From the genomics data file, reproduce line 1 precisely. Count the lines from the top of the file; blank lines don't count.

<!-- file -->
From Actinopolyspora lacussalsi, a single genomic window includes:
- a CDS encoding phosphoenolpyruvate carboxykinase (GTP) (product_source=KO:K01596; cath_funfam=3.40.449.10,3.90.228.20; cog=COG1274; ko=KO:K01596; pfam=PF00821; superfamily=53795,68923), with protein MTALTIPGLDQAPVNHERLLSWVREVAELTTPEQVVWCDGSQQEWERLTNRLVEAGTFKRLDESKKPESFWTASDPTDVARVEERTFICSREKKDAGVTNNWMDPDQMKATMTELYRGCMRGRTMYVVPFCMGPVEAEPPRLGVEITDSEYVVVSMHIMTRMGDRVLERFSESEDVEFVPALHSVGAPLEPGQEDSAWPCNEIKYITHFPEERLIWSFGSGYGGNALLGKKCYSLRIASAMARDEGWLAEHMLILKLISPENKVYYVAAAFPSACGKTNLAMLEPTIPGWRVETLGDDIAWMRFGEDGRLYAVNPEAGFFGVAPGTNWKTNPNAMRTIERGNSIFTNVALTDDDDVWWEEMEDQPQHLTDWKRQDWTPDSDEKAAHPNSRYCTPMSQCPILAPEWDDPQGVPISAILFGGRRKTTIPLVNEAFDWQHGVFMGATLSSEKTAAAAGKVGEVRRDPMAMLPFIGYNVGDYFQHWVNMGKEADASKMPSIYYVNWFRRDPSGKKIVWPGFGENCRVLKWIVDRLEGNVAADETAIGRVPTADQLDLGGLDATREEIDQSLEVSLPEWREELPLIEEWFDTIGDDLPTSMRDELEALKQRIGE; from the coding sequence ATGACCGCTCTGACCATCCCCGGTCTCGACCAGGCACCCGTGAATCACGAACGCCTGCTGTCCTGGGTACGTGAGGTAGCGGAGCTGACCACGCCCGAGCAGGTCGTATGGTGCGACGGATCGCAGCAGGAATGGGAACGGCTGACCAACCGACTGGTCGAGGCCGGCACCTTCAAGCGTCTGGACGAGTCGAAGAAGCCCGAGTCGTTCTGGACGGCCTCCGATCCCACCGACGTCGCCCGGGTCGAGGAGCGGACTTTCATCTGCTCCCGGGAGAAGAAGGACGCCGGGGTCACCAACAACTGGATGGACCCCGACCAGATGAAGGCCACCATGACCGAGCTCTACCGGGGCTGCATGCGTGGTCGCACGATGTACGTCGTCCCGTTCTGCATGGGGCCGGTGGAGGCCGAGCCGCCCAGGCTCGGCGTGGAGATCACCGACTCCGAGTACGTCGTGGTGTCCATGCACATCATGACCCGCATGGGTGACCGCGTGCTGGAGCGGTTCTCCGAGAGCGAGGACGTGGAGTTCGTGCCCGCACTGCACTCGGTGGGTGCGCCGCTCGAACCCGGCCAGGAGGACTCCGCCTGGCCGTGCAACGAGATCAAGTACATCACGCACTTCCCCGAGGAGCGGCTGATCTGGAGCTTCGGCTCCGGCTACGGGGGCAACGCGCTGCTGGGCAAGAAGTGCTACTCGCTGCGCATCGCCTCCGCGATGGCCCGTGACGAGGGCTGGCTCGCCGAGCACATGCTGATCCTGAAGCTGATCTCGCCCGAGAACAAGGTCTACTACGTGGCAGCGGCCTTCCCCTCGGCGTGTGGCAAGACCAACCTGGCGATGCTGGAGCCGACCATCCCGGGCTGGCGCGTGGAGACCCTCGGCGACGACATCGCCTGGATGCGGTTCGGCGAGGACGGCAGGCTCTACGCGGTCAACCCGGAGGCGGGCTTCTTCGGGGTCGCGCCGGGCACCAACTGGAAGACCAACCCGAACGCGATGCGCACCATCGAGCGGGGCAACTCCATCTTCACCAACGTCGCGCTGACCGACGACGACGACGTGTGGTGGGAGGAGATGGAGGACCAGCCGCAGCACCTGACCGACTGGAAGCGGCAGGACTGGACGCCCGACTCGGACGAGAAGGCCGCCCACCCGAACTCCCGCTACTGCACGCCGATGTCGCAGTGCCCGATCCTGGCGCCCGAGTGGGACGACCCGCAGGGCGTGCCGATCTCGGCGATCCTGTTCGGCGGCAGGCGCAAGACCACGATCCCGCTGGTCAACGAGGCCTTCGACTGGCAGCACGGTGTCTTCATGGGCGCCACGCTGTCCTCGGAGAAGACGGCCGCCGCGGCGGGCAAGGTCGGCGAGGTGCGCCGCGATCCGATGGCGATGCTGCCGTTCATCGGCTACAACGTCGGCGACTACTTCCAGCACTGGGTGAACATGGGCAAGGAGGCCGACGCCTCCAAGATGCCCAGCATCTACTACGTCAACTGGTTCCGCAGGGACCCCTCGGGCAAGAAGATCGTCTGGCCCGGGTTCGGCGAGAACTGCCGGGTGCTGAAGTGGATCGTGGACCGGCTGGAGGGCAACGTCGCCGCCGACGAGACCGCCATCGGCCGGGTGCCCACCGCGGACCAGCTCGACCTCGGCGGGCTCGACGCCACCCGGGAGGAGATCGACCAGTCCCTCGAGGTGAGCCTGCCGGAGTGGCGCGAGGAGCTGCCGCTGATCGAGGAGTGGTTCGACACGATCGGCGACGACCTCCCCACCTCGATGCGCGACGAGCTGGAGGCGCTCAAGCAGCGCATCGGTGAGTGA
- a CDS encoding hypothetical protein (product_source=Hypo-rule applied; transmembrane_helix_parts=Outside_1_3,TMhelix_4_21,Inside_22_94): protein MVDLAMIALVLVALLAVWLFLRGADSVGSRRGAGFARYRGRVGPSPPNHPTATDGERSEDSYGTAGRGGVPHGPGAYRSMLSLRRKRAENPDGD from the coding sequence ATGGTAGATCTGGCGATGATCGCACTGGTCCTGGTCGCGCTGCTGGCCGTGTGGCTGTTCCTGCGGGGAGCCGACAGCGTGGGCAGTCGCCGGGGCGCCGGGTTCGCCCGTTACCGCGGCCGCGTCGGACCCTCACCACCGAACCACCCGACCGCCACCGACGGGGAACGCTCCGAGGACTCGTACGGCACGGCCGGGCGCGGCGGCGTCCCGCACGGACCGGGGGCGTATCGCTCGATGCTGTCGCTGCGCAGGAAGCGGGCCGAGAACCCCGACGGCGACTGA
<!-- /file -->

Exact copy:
From Actinopolyspora lacussalsi, a single genomic window includes: